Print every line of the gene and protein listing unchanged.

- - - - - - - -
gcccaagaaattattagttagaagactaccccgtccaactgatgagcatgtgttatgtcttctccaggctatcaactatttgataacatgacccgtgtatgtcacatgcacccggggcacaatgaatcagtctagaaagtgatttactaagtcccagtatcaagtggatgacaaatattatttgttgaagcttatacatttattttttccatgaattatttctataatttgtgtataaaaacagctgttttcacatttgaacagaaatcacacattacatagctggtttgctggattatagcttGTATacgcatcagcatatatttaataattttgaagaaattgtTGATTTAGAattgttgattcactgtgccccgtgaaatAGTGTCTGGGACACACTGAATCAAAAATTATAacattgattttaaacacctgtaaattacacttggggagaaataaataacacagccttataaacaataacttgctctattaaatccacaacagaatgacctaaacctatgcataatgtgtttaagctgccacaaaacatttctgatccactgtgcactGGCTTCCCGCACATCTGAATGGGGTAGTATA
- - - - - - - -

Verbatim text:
gcccaagaaattattagttagaagactaccccgtccaactgatgagcatgtgttatgtcttctccaggctatcaactatttgataacatgacccgtgtatgtcacatgcacccggggcacaatgaatcagtctagaaagtgatttactaagtcccagtatcaagtggatgacaaatattatttgttgaagcttatacatttattttttccatgaattatttctataatttgtgtataaaaacagctgttttcacatttgaacagaaatcacacattacatagctggtttgctggattatagcttGTATacgcatcagcatatatttaataattttgaagaaattgtTGATTTAGAattgttgattcactgtgccccgtgaaatAGTGTCTGGGACACACTGAATCAAAAATTATAacattgattttaaacacctgtaaattacacttggggagaaataaataacacagccttataaacaataacttgctctattaaatccacaacagaatgacctaaacctatgcataatgtgtttaagctgccacaaaacatttctgatccactgtgcactGGCTTCCCGCACATCTGAATGGGGTAGTATA